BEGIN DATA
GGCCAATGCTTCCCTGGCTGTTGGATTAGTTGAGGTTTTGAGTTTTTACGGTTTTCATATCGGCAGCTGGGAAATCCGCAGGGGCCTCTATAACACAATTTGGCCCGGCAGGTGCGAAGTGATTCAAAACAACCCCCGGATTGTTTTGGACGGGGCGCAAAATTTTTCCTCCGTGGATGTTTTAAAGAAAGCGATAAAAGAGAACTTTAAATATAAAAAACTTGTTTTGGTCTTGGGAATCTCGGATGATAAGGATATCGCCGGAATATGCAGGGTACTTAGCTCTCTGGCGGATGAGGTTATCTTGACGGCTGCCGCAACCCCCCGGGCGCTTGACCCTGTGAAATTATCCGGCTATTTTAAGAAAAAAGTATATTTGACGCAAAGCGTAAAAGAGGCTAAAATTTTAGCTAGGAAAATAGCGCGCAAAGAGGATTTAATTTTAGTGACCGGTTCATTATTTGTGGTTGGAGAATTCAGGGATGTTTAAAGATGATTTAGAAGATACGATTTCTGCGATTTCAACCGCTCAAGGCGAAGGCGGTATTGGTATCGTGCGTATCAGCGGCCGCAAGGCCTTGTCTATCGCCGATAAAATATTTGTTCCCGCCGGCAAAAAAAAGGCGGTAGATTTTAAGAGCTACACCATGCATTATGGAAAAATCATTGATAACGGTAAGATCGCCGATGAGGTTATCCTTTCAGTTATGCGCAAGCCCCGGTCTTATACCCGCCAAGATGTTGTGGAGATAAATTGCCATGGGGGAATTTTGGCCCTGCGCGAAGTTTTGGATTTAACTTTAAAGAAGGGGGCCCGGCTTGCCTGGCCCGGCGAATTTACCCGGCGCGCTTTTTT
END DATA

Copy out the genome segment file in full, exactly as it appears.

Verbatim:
GGCCAATGCTTCCCTGGCTGTTGGATTAGTTGAGGTTTTGAGTTTTTACGGTTTTCATATCGGCAGCTGGGAAATCCGCAGGGGCCTCTATAACACAATTTGGCCCGGCAGGTGCGAAGTGATTCAAAACAACCCCCGGATTGTTTTGGACGGGGCGCAAAATTTTTCCTCCGTGGATGTTTTAAAGAAAGCGATAAAAGAGAACTTTAAATATAAAAAACTTGTTTTGGTCTTGGGAATCTCGGATGATAAGGATATCGCCGGAATATGCAGGGTACTTAGCTCTCTGGCGGATGAGGTTATCTTGACGGCTGCCGCAACCCCCCGGGCGCTTGACCCTGTGAAATTATCCGGCTATTTTAAGAAAAAAGTATATTTGACGCAAAGCGTAAAAGAGGCTAAAATTTTAGCTAGGAAAATAGCGCGCAAAGAGGATTTAATTTTAGTGACCGGTTCATTATTTGTGGTTGGAGAATTCAGGGATGTTTAAAGATGATTTAGAAGATACGATTTCTGCGATTTCAACCGCTCAAGGCGAAGGCGGTATTGGTATCGTGCGTATCAGCGGCCGCAAGGCCTTGTCTATCGCCGATAAAATATTTGTTCCCGCCGGCAAAAAAAAGGCGGTAGATTTTAAGAGCTACACCATGCATTATGGAAAAATCATTGATAACGGTAAGATCGCCGATGAGGTTATCCTTTCAGTTATGCGCAAGCCCCGGTCTTATACCCGCCAAGATGTTGTGGAGATAAATTGCCATGGGGGAATTTTGGCCCTGCGCGAAGTTTTGGATTTAACTTTAAAGAAGGGGGCCCGGCTTGCCTGGCCCGGCGAATTTACCCGGCGCGCTTTTTT